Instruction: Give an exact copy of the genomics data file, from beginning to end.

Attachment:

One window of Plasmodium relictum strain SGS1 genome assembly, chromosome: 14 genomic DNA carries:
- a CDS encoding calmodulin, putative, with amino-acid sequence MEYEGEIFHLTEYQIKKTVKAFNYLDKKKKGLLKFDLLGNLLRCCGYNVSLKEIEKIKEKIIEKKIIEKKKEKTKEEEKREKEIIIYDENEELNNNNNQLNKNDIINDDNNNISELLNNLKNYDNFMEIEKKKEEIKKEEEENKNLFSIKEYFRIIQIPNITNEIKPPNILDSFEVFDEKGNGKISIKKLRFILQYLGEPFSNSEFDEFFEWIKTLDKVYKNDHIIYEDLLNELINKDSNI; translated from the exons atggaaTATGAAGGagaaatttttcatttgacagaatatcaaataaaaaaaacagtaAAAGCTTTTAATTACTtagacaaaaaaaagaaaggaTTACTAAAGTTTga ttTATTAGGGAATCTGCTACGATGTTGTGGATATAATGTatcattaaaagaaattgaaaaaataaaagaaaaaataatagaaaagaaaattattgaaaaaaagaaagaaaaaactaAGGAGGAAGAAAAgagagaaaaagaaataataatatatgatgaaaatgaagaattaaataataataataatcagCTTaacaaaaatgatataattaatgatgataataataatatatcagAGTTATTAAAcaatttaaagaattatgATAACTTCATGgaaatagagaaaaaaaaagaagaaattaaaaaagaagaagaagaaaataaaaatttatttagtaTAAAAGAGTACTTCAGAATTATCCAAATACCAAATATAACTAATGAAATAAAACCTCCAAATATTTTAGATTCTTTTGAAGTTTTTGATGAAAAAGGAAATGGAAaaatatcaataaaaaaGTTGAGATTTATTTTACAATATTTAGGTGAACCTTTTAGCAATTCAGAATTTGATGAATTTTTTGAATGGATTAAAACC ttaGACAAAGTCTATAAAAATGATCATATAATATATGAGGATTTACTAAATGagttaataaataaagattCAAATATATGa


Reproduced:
One window of Plasmodium relictum strain SGS1 genome assembly, chromosome: 14 genomic DNA carries:
- a CDS encoding calmodulin, putative, with amino-acid sequence MEYEGEIFHLTEYQIKKTVKAFNYLDKKKKGLLKFDLLGNLLRCCGYNVSLKEIEKIKEKIIEKKIIEKKKEKTKEEEKREKEIIIYDENEELNNNNNQLNKNDIINDDNNNISELLNNLKNYDNFMEIEKKKEEIKKEEEENKNLFSIKEYFRIIQIPNITNEIKPPNILDSFEVFDEKGNGKISIKKLRFILQYLGEPFSNSEFDEFFEWIKTLDKVYKNDHIIYEDLLNELINKDSNI; translated from the exons atggaaTATGAAGGagaaatttttcatttgacagaatatcaaataaaaaaaacagtaAAAGCTTTTAATTACTtagacaaaaaaaagaaaggaTTACTAAAGTTTga ttTATTAGGGAATCTGCTACGATGTTGTGGATATAATGTatcattaaaagaaattgaaaaaataaaagaaaaaataatagaaaagaaaattattgaaaaaaagaaagaaaaaactaAGGAGGAAGAAAAgagagaaaaagaaataataatatatgatgaaaatgaagaattaaataataataataatcagCTTaacaaaaatgatataattaatgatgataataataatatatcagAGTTATTAAAcaatttaaagaattatgATAACTTCATGgaaatagagaaaaaaaaagaagaaattaaaaaagaagaagaagaaaataaaaatttatttagtaTAAAAGAGTACTTCAGAATTATCCAAATACCAAATATAACTAATGAAATAAAACCTCCAAATATTTTAGATTCTTTTGAAGTTTTTGATGAAAAAGGAAATGGAAaaatatcaataaaaaaGTTGAGATTTATTTTACAATATTTAGGTGAACCTTTTAGCAATTCAGAATTTGATGAATTTTTTGAATGGATTAAAACC ttaGACAAAGTCTATAAAAATGATCATATAATATATGAGGATTTACTAAATGagttaataaataaagattCAAATATATGa